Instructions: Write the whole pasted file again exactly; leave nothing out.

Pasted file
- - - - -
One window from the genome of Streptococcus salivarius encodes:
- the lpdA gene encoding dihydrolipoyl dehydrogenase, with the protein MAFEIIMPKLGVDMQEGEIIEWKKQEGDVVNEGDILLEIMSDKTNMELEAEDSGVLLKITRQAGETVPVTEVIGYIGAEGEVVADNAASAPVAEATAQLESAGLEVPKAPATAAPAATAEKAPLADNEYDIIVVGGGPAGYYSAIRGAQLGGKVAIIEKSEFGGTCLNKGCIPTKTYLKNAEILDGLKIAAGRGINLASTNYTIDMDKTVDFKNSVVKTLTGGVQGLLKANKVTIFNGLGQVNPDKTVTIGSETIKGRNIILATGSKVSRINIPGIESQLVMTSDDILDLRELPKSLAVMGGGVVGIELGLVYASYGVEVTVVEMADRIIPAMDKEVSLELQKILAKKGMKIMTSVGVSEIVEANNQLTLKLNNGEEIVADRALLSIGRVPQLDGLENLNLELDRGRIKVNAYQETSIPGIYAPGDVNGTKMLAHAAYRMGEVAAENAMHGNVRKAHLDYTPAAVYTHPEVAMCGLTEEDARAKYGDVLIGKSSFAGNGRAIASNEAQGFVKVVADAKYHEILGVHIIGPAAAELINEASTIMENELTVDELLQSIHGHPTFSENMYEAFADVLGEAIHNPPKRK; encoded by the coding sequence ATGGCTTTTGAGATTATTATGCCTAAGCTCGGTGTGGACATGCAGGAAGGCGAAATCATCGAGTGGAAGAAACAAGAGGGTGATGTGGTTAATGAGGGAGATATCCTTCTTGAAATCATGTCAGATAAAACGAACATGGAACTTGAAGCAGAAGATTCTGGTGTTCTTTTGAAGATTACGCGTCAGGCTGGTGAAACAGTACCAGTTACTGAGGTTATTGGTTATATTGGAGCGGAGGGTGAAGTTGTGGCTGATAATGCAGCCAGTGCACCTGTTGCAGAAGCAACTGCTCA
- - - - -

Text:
One window from the genome of Streptococcus salivarius encodes:
- the lpdA gene encoding dihydrolipoyl dehydrogenase, with the protein MAFEIIMPKLGVDMQEGEIIEWKKQEGDVVNEGDILLEIMSDKTNMELEAEDSGVLLKITRQAGETVPVTEVIGYIGAEGEVVADNAASAPVAEATAQLESAGLEVPKAPATAAPAATAEKAPLADNEYDIIVVGGGPAGYYSAIRGAQLGGKVAIIEKSEFGGTCLNKGCIPTKTYLKNAEILDGLKIAAGRGINLASTNYTIDMDKTVDFKNSVVKTLTGGVQGLLKANKVTIFNGLGQVNPDKTVTIGSETIKGRNIILATGSKVSRINIPGIESQLVMTSDDILDLRELPKSLAVMGGGVVGIELGLVYASYGVEVTVVEMADRIIPAMDKEVSLELQKILAKKGMKIMTSVGVSEIVEANNQLTLKLNNGEEIVADRALLSIGRVPQLDGLENLNLELDRGRIKVNAYQETSIPGIYAPGDVNGTKMLAHAAYRMGEVAAENAMHGNVRKAHLDYTPAAVYTHPEVAMCGLTEEDARAKYGDVLIGKSSFAGNGRAIASNEAQGFVKVVADAKYHEILGVHIIGPAAAELINEASTIMENELTVDELLQSIHGHPTFSENMYEAFADVLGEAIHNPPKRK; encoded by the coding sequence ATGGCTTTTGAGATTATTATGCCTAAGCTCGGTGTGGACATGCAGGAAGGCGAAATCATCGAGTGGAAGAAACAAGAGGGTGATGTGGTTAATGAGGGAGATATCCTTCTTGAAATCATGTCAGATAAAACGAACATGGAACTTGAAGCAGAAGATTCTGGTGTTCTTTTGAAGATTACGCGTCAGGCTGGTGAAACAGTACCAGTTACTGAGGTTATTGGTTATATTGGAGCGGAGGGTGAAGTTGTGGCTGATAATGCAGCCAGTGCACCTGTTGCAGAAGCAACTGCTCA